Iqaluit DEA calls for end to 'social promotion'
Some parents says schools doing a disservice to students
The idea of 'social promotion' continues to be a controversial topic in Nunavut.
It was major focus of discussion this week at a meeting of the Iqaluit District Education Authority.
The term 'social promotion' refers to the practice of allowing students to pass through grades without passing the tests.
Nunavut’s Education Department admits it moves children along, but said they're assessed regularly. Officials also prefer to refer to it as 'continuous progress' instead of 'social promotion'.
But Iqaluit DEA member Jack Anawak rejected the distinction at this week’s meeting.
"Regardless of what you call it, this is social promotion. Using their age to follow their grades and not their ability," said Anawak.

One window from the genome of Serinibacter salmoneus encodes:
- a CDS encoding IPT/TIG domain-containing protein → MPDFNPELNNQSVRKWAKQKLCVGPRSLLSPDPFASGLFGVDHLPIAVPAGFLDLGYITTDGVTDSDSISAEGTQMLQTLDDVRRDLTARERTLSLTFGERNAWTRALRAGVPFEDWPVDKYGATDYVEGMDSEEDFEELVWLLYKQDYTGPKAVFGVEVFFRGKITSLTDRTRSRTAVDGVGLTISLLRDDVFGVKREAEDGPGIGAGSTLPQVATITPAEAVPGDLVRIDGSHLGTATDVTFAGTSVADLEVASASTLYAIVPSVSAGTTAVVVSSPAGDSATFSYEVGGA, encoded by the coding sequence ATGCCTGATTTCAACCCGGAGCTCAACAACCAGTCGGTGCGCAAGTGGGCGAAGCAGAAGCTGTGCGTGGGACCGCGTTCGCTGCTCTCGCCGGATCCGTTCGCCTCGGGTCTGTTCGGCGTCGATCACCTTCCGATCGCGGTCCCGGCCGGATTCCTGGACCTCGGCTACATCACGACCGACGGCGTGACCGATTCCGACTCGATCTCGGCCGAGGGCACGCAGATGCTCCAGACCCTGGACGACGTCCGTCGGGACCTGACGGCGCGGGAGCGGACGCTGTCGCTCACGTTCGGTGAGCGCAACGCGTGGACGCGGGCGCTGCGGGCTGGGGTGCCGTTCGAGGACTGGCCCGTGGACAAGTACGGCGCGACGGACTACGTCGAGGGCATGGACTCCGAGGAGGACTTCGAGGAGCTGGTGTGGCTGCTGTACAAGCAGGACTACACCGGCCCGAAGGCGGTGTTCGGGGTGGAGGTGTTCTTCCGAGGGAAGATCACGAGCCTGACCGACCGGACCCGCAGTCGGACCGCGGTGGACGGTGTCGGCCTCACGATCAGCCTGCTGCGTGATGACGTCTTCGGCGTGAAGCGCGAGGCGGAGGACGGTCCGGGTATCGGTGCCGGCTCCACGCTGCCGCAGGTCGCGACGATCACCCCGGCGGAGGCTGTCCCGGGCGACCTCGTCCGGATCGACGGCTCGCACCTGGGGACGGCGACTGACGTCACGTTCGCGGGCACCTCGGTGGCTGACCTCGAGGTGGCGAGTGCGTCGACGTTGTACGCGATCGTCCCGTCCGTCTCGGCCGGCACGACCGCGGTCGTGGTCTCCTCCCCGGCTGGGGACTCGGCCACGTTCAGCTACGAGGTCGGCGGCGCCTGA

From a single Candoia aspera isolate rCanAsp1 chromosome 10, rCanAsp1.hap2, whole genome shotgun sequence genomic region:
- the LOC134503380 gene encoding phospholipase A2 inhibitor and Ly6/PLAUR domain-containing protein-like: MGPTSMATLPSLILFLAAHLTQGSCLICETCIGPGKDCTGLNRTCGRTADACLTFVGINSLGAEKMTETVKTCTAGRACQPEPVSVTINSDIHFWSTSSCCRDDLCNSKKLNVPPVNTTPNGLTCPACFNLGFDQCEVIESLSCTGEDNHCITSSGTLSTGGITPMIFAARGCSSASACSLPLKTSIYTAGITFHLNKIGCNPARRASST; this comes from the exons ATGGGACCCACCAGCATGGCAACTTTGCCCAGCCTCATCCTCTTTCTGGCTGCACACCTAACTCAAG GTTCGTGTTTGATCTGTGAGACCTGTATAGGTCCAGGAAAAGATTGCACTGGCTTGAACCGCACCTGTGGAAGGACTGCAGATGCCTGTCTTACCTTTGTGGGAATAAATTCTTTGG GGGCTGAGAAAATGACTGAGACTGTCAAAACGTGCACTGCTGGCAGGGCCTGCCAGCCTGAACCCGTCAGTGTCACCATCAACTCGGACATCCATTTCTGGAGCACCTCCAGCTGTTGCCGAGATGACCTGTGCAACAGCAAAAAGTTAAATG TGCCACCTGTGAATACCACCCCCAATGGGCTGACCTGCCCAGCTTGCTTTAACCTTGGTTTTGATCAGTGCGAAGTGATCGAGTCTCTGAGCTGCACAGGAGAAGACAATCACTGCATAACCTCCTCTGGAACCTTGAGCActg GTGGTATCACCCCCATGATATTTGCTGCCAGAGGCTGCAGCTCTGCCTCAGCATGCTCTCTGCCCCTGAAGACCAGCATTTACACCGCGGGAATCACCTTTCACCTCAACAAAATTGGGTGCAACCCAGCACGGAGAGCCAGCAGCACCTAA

"We're setting them up if they don't have that grade 12, even though they've graduated, then there's the sad realization that there was something missing in their education."
Anawak's comments saw widespread agreement among DEA members.
One parent said she wanted her daughter held back a grade, but she was told she'd need to write a letter to the superintendant of schools for permission.
John Maurice, a former teacher, said the idea of 'continuous progress' is a good one, but may be impossible. He said one teacher cannot teach a class full of children all working at different levels.